On the positive side, as some of the reviews have shown, overall assembly quality is fine on the Subaru Impreza WRX and STI. However, that's not necessarily reflected in terms of road noise. ConsumerGuide reviewers note that "the hatchback is particularly susceptible to wind, road, and bump noise."
2010 Subaru WRX
Subaru is a leader when it comes to safety, and it’s no surprise that the 2010 Subaru Impreza WRX and STI are packed with the latest safety gear.
Subaru has built its reputation, at least in recent years, on two key attributes: safety and performance. Not surprisingly, safety is a strong point for the 2010 Impreza WRX and STI, and almost all reviews read by TheCarConnection.com praise the high crash-test scores.
Few vehicles rate as highly as the 2010 Subaru Impreza WRX and STI when it comes to crash-test scores—both sedan and hatchback. The Subaru Impreza WRX earns the IIHS's highest rating of "good" in both frontal offset and side impact tests on its way to being named an IIHS Top Safety Pick for 2010. The IIHS reports that the Subaru Impreza WRX's "good performance in front, side, and rear tests and standard electronic stability control" as the primary reasons for the award. The National Highway Traffic Safety Administration (NHTSA) also rates the Subaru Impreza WRX and STI very highly. In the agency’s testing, the Subaru Impreza WRX earns perfect five-star ratings in both frontal impact categories and the side driver impact category, and four of five stars for the side passenger impact category.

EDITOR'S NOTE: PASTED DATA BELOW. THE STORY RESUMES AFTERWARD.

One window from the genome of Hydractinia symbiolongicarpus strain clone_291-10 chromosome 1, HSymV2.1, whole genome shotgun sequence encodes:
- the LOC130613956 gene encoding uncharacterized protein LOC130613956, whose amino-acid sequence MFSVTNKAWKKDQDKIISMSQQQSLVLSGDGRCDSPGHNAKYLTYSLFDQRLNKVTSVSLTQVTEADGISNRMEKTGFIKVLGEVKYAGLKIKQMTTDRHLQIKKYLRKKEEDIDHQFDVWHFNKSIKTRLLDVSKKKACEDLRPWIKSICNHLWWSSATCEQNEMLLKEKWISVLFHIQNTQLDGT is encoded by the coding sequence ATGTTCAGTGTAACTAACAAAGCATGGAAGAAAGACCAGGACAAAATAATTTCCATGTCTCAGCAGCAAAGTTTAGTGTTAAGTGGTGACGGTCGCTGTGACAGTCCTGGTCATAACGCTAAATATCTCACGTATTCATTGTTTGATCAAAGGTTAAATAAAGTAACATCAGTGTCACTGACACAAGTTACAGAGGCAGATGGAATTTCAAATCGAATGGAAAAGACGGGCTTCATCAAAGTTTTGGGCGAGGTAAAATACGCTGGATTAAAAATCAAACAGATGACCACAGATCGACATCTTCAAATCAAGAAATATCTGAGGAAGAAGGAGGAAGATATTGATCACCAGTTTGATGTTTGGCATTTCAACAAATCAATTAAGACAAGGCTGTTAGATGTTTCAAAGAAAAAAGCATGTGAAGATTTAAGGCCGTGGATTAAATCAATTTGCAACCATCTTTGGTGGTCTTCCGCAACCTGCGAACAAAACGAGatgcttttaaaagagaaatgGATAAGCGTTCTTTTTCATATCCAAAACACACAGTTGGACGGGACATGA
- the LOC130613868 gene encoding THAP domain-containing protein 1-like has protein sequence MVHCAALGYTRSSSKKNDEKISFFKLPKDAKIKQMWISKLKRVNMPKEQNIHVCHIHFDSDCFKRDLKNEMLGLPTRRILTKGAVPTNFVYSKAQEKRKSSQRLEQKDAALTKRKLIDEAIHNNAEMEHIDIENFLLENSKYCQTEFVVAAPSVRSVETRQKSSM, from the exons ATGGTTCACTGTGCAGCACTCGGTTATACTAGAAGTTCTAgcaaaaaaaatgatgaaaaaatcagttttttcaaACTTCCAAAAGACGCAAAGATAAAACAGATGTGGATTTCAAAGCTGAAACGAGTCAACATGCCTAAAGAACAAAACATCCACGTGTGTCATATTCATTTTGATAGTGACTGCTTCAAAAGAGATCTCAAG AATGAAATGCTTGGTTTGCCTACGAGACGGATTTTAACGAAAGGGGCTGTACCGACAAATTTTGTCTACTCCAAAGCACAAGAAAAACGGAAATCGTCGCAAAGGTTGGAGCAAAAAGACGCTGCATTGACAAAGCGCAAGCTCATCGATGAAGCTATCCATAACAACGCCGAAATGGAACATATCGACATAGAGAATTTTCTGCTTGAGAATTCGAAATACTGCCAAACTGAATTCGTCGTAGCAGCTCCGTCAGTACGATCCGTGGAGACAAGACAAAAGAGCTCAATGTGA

The high crash-test ratings of the Impreza WRX and STI are just part of the story. Both models boast a number of standard safety features that work to keep occupants out of harm's way. To start, Edmunds notes that "from behind the wheel, outward visibility in our 2010 Subaru WRX Sedan Premium test car is excellent.” Cars.com reports that "all Imprezas include an impressive array of safety features," such as "standard side impact and side-curtain airbags, standard electronic stability system with traction control, standard antilock brakes with brake-force distribution and brake assist, [and] standard incline-start assist." Finally, as with any Subaru model, standard all-wheel drive proves invaluable during inclement weather.
2010 Subaru WRX
Now that the nav system includes a Bluetooth hands-free interface, the 2010 Subaru Impreza WRX and STI offer all of the most popular features and options, though you'll have to pay extra for many of them.